Do You More Than Run in Your Nike?
Run in Your Nike
However, this conclusion remains unfounded. The studies relied on unrepresentative data about one product, namely, Nike sneakers, to overgeneralize customer preferences almost universally about other unrelated products.
For example, the studies supposedly surveyed a small sample population of Nike sneaker users to infer user interests among other products.
Additionally, the survey assessed, “product evaluation, customer satisfaction, and prospective customer recommendations,” to conclude that customer satisfaction “probably” diminishes commensurately with products when used “for different purposes, in different situations,” than originally designed.
But this conjectural conclusion mistakes correlation for causation because subjective opinions extrapolated from one small survey concerning one product reveals no results about public opinion of other products. The putative customer dissatisfaction proportionately with different applications for Nike Sneakers, reveals nothing about consumer behavior toward other products concerning greater product variety use than intended. Therefore, the studies assume without warrant an almost inextricable relationship between customer satisfaction results yielded for one product and products in general.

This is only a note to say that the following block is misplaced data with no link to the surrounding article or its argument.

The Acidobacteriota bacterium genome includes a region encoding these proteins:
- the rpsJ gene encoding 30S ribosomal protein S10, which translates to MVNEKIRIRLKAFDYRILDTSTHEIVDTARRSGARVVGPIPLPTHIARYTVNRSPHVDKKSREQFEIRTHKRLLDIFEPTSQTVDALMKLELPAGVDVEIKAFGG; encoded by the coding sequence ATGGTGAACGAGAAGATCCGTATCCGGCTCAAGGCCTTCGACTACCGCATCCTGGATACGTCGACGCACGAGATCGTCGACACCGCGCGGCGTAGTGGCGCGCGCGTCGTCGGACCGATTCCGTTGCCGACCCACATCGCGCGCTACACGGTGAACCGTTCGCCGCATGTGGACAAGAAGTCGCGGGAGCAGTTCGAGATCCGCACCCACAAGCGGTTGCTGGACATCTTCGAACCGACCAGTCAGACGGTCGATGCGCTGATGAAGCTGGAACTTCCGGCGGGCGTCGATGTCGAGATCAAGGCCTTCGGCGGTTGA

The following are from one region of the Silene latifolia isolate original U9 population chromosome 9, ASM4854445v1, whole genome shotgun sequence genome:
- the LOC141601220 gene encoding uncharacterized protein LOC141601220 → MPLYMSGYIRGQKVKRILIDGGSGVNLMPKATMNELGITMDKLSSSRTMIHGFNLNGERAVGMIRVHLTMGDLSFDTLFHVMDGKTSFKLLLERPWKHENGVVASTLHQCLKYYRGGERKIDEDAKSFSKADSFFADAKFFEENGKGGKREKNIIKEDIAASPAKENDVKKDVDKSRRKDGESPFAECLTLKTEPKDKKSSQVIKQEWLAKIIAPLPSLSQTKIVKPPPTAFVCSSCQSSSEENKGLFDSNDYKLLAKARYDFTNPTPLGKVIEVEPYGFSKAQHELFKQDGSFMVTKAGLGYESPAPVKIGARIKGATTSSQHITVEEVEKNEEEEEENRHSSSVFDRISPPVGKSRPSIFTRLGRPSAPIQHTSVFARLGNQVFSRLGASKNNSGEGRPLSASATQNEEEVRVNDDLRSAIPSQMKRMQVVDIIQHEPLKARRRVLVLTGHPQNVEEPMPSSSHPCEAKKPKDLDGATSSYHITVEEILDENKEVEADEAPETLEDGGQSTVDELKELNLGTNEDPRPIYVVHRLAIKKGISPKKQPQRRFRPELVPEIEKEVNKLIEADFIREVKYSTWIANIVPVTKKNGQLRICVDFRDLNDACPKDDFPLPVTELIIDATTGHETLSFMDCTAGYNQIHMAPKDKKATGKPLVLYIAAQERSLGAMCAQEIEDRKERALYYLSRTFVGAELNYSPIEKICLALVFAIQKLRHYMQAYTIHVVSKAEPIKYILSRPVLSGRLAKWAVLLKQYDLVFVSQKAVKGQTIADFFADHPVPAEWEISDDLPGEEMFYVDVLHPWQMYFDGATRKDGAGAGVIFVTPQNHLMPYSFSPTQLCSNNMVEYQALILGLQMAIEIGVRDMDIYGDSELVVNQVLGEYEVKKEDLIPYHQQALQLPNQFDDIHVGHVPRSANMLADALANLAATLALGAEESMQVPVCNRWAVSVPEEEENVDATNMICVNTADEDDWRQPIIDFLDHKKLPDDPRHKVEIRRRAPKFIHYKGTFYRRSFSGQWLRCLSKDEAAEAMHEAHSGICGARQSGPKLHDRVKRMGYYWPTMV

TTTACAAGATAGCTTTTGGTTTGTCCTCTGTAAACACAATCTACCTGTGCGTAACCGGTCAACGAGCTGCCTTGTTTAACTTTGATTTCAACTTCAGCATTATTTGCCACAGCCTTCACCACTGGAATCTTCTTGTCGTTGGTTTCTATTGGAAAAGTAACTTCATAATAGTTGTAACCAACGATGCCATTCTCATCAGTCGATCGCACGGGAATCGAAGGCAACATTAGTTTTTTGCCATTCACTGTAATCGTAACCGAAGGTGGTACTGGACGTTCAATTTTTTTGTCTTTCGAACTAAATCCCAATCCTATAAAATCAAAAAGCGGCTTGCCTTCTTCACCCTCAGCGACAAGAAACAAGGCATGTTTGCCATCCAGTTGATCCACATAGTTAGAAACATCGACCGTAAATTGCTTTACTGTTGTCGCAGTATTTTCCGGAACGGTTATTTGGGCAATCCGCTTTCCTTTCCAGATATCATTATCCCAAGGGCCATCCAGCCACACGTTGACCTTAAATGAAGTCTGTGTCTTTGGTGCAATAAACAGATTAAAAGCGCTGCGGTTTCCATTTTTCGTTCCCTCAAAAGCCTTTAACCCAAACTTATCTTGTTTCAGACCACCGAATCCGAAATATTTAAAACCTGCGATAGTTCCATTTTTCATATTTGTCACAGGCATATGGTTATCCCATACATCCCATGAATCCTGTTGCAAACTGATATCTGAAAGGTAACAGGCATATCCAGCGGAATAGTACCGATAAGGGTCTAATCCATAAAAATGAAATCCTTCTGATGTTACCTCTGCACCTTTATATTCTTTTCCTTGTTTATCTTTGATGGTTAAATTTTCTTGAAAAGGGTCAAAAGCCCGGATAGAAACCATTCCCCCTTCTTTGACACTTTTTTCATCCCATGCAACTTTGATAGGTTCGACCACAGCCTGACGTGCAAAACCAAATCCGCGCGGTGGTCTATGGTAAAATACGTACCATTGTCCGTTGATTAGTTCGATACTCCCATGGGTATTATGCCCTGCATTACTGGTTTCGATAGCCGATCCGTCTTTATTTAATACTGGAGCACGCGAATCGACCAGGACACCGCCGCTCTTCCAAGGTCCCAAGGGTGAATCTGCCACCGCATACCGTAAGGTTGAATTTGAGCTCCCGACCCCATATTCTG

Furthermore, the characterizations of “lower variety situations”—“walking the dog, walking to work, and walking to the grocery store”—from “higher variety situations”—“walking the dog, flying on airplanes, and pursuing home improvement projects”—to distinguish categories in a bifurcated experimental study provides no reliable barometer for defining variety. What constitutes a lower variety situation? The article appears to assume that “flying on airplanes” and “pursuing home improvement projects,” varies extensively enough from walking in labeling this category higher variety situations.
Nevertheless, one may contend that walking may constitute a sufficiently significant difference from running or athletics—which seems more consistently aligned with the purpose of Nike sneakers. Hence, the biased labels between lower and higher variety situations without any objective, empirical evidence, and/or extrinsic definition of each category fails to accurately measure variations in product uses.
Therefore, the conclusion that “using a product in various circumstances,” perhaps differently than designed “probably” fails to increase customer satisfaction based on studies of just one product—Nike sneakers—lacks merit. Without evidentiary support to substantiate an inference about customer satisfaction for other products, the article mistakes “probable” causation for “possible” correlation. Beyond the mere speculation of assuming no different preferences possibly generated among different population samples concerning different products, this article also fails to reliably differentiate variety uses for products.
Original article: Do You More Than Run in Your Nike?